Why Wal-Mart couldn't let's founder get away...again

Marc Lore, head of Walmart's U.S. e-commerce business, and Doug McMillon, CEO of Walmart.
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Wal-Mart lost out on Marc Lore when he was selling diapers. This time, the giant retailer was determined not to whiff.

On Monday, Wal-Mart announced the $3.3 billion acquisition of e-commerce upstart, and named Lore, the company's co-founder and CEO, as head of online retail. It's a hefty price to pay — the most ever in e-commerce — for a 2-year-old company that's been burning millions of dollars a month and is nowhere near turning a profit.

But Wal-Mart wasn't going to miss this opportunity. Not after what happened six years ago, when Lore's start-up Quidsi, the parent of, was snapped up by for $545 million following a bidding war.

JPMorgan Chase, Wal-Mart's financial advisor then and now, was equally committed to aggressively closing the deal after missing out on Quidsi, according to sources familiar with the matter.

Unlike in 2010, when Wal-Mart was up against Amazon as well as Walgreens in the bidding, there was no competition for Jet, sources said. Lore had spoken with other potential strategic investors because he knew Jet would require deep-pocketed financiers for years to come, but Wal-Mart was alone in pursuing an acquisition, said the sources, who asked not to be identified because the talks were confidential.

Lore didn't respond to a request for comment, and a representative from JPMorgan declined to comment. Randy Hargrove, a spokesman for Bentonville, Arkansas-based Wal-Mart, said he doesn't have perspective on the Quidsi deal and that "Marc's reputation speaks for itself."

Hargrove reiterated comments that CEO Doug McMillon made on a conference call on Monday.

"Marc's e-commerce experience and success are obviously attractive," McMillon said from's headquarters in San Bruno, California. "What he has built at Jet and his mindset at Jet does have application at Walmart, and that's really what led us to make the decision to let Marc be responsible for both Walmart and Jet."

Wal-Mart buying to compete with Amazon?

The acquisition includes a payout of $300 million in Wal-Mart shares. Lore's stake stands at around $750 million, according to Recode, but requires him to stick around and build up both and Neil Ashe, Wal-Mart's global e-commerce chief, is transitioning to other roles and then leaving the company.

Some are referring to the deal as a high-priced acquihire because Jet was just getting off the ground. Lore's plan had been to serve customers with tremendous choice and a pleasurable experience while building a stronger economic model than Amazon. Algorithms help determine prices, which vary depending on how many items are in a customer's basket, the use of a debit card or credit card and whether a buyer waives the merchandise return option.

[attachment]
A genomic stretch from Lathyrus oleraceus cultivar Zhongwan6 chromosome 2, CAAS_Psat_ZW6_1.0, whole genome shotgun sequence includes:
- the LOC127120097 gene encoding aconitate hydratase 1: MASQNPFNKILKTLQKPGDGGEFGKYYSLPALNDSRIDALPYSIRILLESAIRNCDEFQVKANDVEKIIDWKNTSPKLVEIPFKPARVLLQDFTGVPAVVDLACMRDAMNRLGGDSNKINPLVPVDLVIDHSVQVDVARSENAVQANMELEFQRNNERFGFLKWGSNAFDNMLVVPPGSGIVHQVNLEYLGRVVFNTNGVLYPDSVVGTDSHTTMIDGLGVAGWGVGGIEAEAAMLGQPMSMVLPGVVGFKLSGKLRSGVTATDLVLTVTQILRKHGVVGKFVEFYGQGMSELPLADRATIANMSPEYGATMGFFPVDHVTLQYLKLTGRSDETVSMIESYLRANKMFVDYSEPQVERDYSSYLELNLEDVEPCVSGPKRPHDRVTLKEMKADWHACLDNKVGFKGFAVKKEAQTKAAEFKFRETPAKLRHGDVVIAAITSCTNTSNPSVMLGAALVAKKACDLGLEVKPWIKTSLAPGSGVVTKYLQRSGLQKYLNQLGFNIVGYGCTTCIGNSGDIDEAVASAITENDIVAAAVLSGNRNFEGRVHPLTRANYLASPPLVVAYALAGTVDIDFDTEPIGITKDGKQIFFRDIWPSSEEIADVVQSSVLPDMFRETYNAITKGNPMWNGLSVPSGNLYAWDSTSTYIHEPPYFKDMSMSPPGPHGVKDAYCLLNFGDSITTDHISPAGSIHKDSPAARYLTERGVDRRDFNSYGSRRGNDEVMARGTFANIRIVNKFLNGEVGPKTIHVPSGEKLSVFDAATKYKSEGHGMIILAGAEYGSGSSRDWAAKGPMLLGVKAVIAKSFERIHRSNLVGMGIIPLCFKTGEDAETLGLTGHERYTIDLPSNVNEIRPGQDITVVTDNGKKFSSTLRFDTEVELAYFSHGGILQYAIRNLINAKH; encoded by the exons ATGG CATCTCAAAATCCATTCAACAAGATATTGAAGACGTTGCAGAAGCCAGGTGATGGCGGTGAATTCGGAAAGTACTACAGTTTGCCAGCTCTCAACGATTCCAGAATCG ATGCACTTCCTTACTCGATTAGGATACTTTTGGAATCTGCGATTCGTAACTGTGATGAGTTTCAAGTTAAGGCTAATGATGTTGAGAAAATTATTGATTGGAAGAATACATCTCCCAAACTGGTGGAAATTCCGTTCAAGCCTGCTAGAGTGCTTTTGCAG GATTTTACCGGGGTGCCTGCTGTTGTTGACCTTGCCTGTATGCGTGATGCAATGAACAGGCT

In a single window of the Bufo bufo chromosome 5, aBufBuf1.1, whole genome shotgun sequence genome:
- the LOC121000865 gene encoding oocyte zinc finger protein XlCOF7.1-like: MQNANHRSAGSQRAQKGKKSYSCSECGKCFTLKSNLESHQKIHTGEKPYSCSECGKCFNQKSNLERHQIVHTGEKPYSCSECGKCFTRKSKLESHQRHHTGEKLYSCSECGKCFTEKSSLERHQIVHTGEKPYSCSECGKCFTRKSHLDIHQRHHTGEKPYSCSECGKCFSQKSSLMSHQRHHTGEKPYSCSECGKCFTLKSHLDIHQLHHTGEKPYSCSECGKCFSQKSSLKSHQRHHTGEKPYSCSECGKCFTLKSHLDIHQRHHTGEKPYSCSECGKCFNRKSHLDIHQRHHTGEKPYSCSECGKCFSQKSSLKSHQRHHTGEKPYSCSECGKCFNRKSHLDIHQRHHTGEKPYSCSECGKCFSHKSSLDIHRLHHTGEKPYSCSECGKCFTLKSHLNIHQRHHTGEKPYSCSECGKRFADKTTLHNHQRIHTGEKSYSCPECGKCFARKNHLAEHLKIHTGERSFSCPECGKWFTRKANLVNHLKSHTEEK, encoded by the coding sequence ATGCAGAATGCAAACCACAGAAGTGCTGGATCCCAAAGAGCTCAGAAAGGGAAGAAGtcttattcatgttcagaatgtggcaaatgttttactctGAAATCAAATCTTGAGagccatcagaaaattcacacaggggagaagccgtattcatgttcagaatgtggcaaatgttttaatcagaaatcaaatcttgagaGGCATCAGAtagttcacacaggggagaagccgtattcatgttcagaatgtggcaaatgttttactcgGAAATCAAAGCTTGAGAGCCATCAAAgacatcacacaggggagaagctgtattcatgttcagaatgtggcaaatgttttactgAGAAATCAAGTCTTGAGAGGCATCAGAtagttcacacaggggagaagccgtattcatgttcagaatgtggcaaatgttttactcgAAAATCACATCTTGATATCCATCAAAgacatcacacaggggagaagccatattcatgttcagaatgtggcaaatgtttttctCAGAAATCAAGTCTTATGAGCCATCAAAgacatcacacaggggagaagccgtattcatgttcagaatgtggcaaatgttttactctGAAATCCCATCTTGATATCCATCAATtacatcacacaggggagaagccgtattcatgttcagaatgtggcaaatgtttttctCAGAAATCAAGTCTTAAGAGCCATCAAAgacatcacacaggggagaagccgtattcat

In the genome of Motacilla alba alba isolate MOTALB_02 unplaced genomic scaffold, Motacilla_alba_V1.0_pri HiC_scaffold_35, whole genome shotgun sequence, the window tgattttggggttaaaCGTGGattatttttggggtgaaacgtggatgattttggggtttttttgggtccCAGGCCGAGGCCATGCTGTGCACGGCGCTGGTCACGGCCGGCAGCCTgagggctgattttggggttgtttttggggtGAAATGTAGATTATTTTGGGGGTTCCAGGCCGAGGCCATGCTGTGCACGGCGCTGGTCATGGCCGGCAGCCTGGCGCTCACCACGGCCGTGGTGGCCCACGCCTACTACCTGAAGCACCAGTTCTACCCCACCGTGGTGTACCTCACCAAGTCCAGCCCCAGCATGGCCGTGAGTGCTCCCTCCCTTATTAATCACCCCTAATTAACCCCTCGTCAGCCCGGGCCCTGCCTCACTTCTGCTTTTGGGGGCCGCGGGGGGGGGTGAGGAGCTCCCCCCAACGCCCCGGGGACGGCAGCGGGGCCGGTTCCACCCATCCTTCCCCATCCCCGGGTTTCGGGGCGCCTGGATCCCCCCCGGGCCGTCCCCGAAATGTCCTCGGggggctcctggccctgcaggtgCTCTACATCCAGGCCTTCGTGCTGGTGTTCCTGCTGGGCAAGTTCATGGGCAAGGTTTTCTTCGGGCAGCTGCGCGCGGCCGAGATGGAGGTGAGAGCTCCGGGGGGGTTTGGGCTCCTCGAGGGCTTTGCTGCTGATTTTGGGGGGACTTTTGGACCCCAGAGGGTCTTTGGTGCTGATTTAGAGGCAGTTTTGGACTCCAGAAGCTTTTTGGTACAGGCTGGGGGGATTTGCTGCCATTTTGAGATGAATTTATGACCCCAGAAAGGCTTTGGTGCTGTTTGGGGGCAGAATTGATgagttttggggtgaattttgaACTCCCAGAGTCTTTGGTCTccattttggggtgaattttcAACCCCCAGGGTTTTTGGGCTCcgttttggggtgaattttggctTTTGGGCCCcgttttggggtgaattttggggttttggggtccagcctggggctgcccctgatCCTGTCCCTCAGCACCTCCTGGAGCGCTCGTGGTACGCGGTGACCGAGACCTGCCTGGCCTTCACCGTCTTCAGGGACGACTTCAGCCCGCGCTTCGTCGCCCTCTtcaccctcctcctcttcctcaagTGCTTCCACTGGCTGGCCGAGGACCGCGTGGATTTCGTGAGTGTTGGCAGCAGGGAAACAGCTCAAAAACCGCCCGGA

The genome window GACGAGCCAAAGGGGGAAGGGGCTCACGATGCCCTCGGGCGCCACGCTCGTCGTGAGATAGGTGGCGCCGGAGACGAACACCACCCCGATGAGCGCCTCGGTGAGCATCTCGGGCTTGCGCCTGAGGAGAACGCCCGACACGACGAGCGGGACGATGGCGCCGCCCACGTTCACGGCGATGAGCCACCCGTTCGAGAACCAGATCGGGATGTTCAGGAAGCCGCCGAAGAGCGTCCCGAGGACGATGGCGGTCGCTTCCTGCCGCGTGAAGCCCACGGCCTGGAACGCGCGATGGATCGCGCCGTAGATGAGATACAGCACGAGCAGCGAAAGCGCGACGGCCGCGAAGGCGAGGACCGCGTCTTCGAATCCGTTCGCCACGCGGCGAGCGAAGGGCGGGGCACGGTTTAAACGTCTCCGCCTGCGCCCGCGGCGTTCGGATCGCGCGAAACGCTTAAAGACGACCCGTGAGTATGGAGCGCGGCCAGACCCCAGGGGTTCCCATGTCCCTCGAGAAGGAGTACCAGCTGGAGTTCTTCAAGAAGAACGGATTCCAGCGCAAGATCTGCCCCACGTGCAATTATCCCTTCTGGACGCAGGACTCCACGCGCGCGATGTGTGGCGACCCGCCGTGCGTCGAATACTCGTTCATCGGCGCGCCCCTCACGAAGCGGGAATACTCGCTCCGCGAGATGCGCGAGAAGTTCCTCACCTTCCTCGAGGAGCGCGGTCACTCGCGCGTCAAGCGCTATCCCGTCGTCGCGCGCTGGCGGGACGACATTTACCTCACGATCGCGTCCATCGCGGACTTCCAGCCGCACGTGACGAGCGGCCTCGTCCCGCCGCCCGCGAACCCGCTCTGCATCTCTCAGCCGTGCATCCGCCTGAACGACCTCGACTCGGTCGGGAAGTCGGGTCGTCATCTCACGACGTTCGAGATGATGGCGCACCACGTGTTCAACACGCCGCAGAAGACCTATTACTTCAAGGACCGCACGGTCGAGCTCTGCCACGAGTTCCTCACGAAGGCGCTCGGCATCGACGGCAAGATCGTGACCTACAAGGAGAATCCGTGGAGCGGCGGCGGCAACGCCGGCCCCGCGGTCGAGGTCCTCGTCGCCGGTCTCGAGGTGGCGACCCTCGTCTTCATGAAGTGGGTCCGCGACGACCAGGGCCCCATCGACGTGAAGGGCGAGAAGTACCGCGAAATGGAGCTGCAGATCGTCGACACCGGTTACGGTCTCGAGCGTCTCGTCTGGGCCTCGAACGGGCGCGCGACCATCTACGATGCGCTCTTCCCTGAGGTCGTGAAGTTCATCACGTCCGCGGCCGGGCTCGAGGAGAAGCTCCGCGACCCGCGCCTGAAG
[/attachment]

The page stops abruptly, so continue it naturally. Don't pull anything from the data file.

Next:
Wal-Mart said Jet is on pace for $1 billion in gross merchandise volume and has 12 million products.

" brings a strong online presence, fresh perspective, and expertise on competing in the e-comm space and an attractive brand with appeal among millennials," analyst Jessica Schoen Mace of Nomura Securities wrote in a report. She recommends buying the stock and has a price target of $81.

Wal-Mart shares fell 0.6 percent on Monday to $73.34. With a stock market capitalization of $228.6 billion, Wal-Mart's purchase of Jet is equal to 1.4 percent of its value.

More importantly, Wal-Mart is desperate to crack Amazon's online dominance. The company launched in 2000, six years after Jeff Bezos founded Amazon, but has never been able to close the gap.

Amazon vs. Wal-Mart

Bezos' shrewd business tactics were on full display in 2010, when the company was pursuing Quidsi.

Amazon, Wal-Mart and Walgreens all approached Quidsi at about the same time. When Walgreens heard where the bidding was starting, it quickly bailed, sources said, eventually purchasing the following year for $429 million. (The company said last month that it's shutting down

Meanwhile, Amazon took control of the process, as documented in Brad Stone's book "The Everything Store: Jeff Bezos and the Age of Amazon." Amazon was slashing the price on diapers on its own site, putting pressure on Quidsi's margins and making outside investors hesitant to put in more money. Furthermore, Amazon promised to keep dropping prices if Quidsi sold to Wal-Mart.

"The Quidsi executives stuck with Amazon, largely out of fear," Stone wrote.

Wal-Mart, for its part, was too focused on the pricing battle in a niche category and not looking at the long-term technology advantage that Lore and his team could bring to the company, said sources with knowledge of the deal. That was under Mike Duke, who was CEO from 2009 through early 2014. McMillon, who's been at Wal-Mart since 1984, succeeded Duke at the helm.

The Jet purchase will be reviewed by regulators and is expected to close this year.

McMillon and Lore are now teaming up to make sure that Amazon isn't the only game in town. Of course, this wasn't the plan. After being forced into a sale to Amazon and then working at the e-commerce giant for two years, Lore's ambition was not to land a top executive job at Wal-Mart.

Rather, he'd set out to raise billions of dollars on a path to picking up enough market share to give customers actual choice in how and where they shopped online. Earlier this year, Lore responded to a question on the website Quora asking what would keep Jet from becoming the next Quidsi.

"Amazon could afford to dramatically cut the price of diapers because it was such a small percentage of their business," Lore wrote. "As a mass marketplace, Jet is much more diversified than Diapers was, so we're better insulated against that kind of aggressive pricing."

That may still be true, but getting there will require the strength of Wal-Mart's balance sheet.

—CNBC's Courtney Reagan contributed to this report.